In early August, chairwoman Lorena Gonzalez, the chair of the Assembly Committee on Appropriations, put an end to the District of Choice (DOC) program, an obscure but generously used school-choice program.
According to the Legislative Analyst’s Office (LAO) report, 892 students in Riverside Unified School District (approximately 2 percent of the total district attendance) take part in the program.
Timothy Walker, RUSD’s Superintendent of Pupil Services, said that he does not expect the sunset of the program to widely affect the district, continuing “We will not see a huge loss of ADA, because DOC transfers don’t make up that much of our attendance, unlike other districts of choice, where the DOC transfers make up around half of their attendance.”
However, the death of the program has raised concerns for the 892 students in Riverside Unified School District (10,000 students statewide), who may be forced to leave their schools at the end of the year if no compromise is met.
On the other side of the aisle, civil rights groups, home districts who have been losing districts and chairwoman Gonzalez have all voiced concerns that the law has increased segregation and discrimination towards poor and minority students.
Gonzalez said in a written statement that the law “exacerbates the unequal system of haves and have-nots.”
The LAO found that wealthier white students capitalized on the program much more often than those of a different ethnicity or lower socio-economic status, potentially due to lack of transportation. Overall, they found that the transfers are 35 percent white, 32 percent Hispanic or Latino, 24 percent Asian, and 9 percent other groups.
The original bill was set to sunset at the end of the 2016-2017 school year. A new bill, SB 1432, which included amendments that would solve some of the problems flagged by the LAO, including that of transportation, sailed through the senate floor with flying colors. This bill would extend the DOC program for another five years, sunsetting on July 1, 2022.
The bill, authored by Senator Bob Huff, was approved by three separate senate committees, the Assembly Education Committee, and by a 38-1 vote on the senate floor.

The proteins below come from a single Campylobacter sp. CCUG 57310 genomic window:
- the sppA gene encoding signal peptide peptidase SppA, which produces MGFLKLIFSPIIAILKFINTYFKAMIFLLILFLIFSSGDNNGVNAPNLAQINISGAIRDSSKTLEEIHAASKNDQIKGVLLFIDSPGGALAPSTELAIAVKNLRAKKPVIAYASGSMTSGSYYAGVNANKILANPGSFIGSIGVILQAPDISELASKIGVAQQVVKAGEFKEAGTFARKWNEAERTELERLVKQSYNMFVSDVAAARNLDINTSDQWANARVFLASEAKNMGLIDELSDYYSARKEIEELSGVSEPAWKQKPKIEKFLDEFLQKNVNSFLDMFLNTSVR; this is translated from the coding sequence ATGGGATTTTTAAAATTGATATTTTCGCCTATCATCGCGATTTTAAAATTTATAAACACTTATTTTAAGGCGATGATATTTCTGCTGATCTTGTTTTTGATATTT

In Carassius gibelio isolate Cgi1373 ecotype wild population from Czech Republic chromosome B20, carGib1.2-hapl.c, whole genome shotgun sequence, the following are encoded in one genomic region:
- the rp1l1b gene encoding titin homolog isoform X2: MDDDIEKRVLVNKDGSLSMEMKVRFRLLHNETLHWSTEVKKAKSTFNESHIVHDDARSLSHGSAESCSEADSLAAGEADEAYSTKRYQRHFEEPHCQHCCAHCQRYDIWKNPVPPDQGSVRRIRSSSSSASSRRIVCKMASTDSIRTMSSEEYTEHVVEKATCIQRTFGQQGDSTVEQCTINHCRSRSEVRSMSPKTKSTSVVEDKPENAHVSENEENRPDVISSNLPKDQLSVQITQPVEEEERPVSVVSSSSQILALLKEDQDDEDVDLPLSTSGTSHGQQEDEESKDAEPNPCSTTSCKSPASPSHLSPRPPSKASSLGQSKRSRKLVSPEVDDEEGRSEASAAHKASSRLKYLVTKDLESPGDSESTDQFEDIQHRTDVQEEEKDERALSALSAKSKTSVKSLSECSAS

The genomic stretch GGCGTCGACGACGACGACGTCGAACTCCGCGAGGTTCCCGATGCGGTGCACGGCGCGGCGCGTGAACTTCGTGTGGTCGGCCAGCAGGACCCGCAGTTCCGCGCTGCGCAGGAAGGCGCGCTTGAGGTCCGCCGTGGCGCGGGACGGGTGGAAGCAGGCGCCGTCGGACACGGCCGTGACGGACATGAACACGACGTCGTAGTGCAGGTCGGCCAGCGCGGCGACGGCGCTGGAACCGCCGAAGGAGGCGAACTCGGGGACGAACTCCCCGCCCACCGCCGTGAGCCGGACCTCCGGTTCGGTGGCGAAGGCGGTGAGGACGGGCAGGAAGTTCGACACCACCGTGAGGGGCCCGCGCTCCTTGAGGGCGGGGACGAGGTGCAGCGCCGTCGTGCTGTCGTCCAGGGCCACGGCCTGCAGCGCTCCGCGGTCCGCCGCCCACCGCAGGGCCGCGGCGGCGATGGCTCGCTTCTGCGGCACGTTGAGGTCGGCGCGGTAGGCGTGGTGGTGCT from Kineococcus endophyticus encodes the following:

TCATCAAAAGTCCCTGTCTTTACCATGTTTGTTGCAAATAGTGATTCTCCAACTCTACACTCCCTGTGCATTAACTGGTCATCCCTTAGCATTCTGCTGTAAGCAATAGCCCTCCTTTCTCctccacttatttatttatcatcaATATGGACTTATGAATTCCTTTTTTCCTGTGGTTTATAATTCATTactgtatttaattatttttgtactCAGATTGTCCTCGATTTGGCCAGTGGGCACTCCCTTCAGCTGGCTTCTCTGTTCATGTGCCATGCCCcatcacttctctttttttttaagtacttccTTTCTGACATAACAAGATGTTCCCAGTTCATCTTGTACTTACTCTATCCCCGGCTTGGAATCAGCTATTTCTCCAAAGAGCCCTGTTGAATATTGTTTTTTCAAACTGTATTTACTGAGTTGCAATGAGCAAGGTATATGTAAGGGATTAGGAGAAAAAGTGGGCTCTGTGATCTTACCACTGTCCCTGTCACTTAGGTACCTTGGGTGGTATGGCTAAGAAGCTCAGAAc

However, soon after, the bill was sent to its death in the suspense file by Gonzalez.
The program, which allows students to attend schools outside of their zoned district with the sole approval of the district of choice, has attracted both praise and concern.
Students who utilize the program generally transfer from their low-performing, impoverished districts to wealthier districts with higher test scores all around. Parents and students that take part remain supportive of the program.
Hannah Castleman, a senior at John W. North High School who transferred over from nearby Moreno Valley Unified School District, said, “I greatly benefited from transferring to North for the academically-challenging IB program.”
“It became clear that I wasn’t satisfied with the academics in my area when I was young and RUSD was much of the opposite… because of my transfer I’ll have a more competitive and well-rounded application when applying for colleges,” she continued.
The idea behind the bill is that districts that opt to be DOC will raise their academic standards to attract students, while the lower-performing home districts will amp up their efforts and education programs due to the increased competition in order to retain and attract students.
Walker said, “does it make money? No. does it increase our educational options? Yes. Does it keep our people employed? Yes.”
The LAO concluded that the program should be reauthorized for another five years in order to “implement and access” various recommendations.
In addition to advising the legislature to address the problem of possible inequity, the LAO also advised the Legislature to assign a new oversight mechanism, require the Department of Education to keep a list of DOC districts, and to repeal the cumulative cap (allowing students from any school district, regardless of its past DOC transfers, to transfer through the program), among other recommendations.
“We believe the beneﬁts of the program, including additional educational options and improved outcomes for students, justify re-authorization. Moreover, eliminating the program would be disruptive for about 10,000 existing transfer students and deny future transfer students the educational options that have helped previous cohorts of students.”
Senator Huff’s new iteration of the DOC program specifically addressed these issues, but other lawmakers and protesters of the bill didn’t think it was enough.
The new bill addressed the problems of racial and socioeconomic disparities by requiring DOC’s to offer transfer students who qualify for the Free and Reduced Lunch Program, and free transportation as long as they live less than 10 miles away from the district boundary line.
The bill would also require the Superintendent of Public Instruction to maintain a list of DOC’s, and to collect information on the districts, making it all publicly available.
Despite the many disagreements down the aisle, Gonzalez and Assemblywoman Ling Ling Chang, who is pro-DOC, published a joint statement ensuring the public that they were opening the lines of communication and willing to “work with a bipartisan coalition of lawmakers in order to resolve these differences.”
The statement also assured parents that no student will be removed from their current school. However she made no comment about the coming years, after the program has sunsetted.
Also, despite this promise of cooperation, Gonzalez noted to an inquiry on her Facebook page that their has been no correspondence between her and Senator Huff.
Ultimately, the Legislature will have until July 1, 2017 to make a compromise or the 10,000 DOC transfers will be sent back to their home district for the 2017-2018 school year.